Birdy - The eighties were the heyday of Vietnam War dramas, and "Birdy" is among the most unique.  It's a dreamy character study an an afflicted veteran, played by Matthew Modine, who is obsessed with birds and flight.  The way the film is structured, using extensive flashbacks, being told from the POV of Birdy's friend, and incorporating a gorgeous fantasy sequence shot with a Skycam, leaves the audience guessing at Birdy's mental state until the very end.  Modine's performance also caught my attention, very showy and peculiar, but with a heartbreaking ring of truth.

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Tuesday, October 9, 2018

Attack of the "Disney Emoji Blitz"

At the end of my Tsum Tsum post, I mentioned I was going to try the Disney themed match-three game, "Disney Emoji Blitz," which I hoped might scratch my itch for Disney collectibles.  Well, I certainly got what I was looking for. I'm currently a little over two months into this game, and pretty hopelessly addicted. "Disney Emoji Blitz" (hereafter DEB) is one of the most ruthlessly efficient timesinks that I've ever come across in my brief mobile gaming career.

The basic mechanics are simple.  Play timed match-three games, win coins and power-ups, and use the coins to buy the various character emoji.  It's a great selection of emoji too, drawing from characters from every corner of the Disney empire, from their classic films, the theme parks, and a handful of television shows.  Each emoji is playable and has its own special power in the game - creating power-ups or clearing emoji in certain patterns. Get multiples of each emoji to level up their powers and make them stronger.  Some of the emoji animation and gameplay is very clever. The Beast, for example, is cleared from the board by magic beams that briefly turn him into a Prince before he disappears. Jiminy Cricket makes star power-ups.  Elsa freezes rows of emojis with ice blasts. Dory can summon a whale. Over the two months that I've been playing DEB, I've averaged getting one new emoji per day.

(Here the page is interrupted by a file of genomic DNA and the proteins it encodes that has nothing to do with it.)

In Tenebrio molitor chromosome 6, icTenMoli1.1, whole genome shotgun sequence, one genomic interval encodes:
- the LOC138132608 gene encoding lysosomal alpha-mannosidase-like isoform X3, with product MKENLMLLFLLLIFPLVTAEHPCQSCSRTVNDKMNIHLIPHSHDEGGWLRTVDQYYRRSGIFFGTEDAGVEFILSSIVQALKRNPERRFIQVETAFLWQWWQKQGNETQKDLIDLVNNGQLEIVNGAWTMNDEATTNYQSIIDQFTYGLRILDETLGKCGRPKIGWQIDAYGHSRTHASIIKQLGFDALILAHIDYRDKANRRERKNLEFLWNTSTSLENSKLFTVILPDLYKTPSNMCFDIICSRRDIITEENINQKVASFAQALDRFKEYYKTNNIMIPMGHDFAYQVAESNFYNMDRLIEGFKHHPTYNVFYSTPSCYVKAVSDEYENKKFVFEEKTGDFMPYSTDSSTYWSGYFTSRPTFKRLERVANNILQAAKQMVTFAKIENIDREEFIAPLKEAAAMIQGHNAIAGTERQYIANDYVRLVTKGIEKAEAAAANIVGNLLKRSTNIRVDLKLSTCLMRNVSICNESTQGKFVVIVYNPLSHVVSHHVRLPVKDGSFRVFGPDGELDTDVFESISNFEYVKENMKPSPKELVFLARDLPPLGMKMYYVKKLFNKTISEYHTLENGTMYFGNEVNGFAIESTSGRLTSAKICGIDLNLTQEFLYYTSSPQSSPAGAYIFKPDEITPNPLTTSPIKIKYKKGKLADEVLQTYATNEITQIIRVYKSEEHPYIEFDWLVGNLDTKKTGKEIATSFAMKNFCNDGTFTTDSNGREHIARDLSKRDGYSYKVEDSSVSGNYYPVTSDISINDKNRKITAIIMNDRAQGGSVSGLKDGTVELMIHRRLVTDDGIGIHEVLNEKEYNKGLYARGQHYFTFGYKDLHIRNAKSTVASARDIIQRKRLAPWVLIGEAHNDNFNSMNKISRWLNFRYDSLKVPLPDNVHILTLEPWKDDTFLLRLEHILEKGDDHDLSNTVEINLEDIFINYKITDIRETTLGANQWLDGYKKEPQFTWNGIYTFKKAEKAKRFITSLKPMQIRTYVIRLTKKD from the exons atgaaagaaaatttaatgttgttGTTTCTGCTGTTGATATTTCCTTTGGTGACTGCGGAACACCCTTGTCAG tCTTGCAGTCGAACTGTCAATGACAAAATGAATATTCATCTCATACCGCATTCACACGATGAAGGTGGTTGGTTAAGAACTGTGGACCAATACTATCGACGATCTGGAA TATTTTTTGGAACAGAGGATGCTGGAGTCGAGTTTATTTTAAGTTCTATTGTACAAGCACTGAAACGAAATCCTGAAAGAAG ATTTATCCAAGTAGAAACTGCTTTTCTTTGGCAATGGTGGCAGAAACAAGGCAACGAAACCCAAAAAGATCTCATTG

Where the timesink comes in is with the multiple avenues that are offered through which to earn coins.  The main one is grinding through the 250 levels of challenges - use three sun power-ups in one game, play five games with a blue emoji, etc. - to earn various rewards.  These progressively get harder the further you go. There are also three daily challenges of increasing difficulty, a leaderboard with weekly prizes, and collections of non-character emoji you can get through regular gameplay.  And then there are the events, which are themed challenges that are only playable for a set period of time, usually two to five days. Events usually offer new or rare emojis as prizes, such as villain characters. If you want Captain Hook or the "Star Wars" emojis, but missed their event, you may have to wait months for them to show up again.  If you don't check in constantly, you risk missing a chance at getting something neat.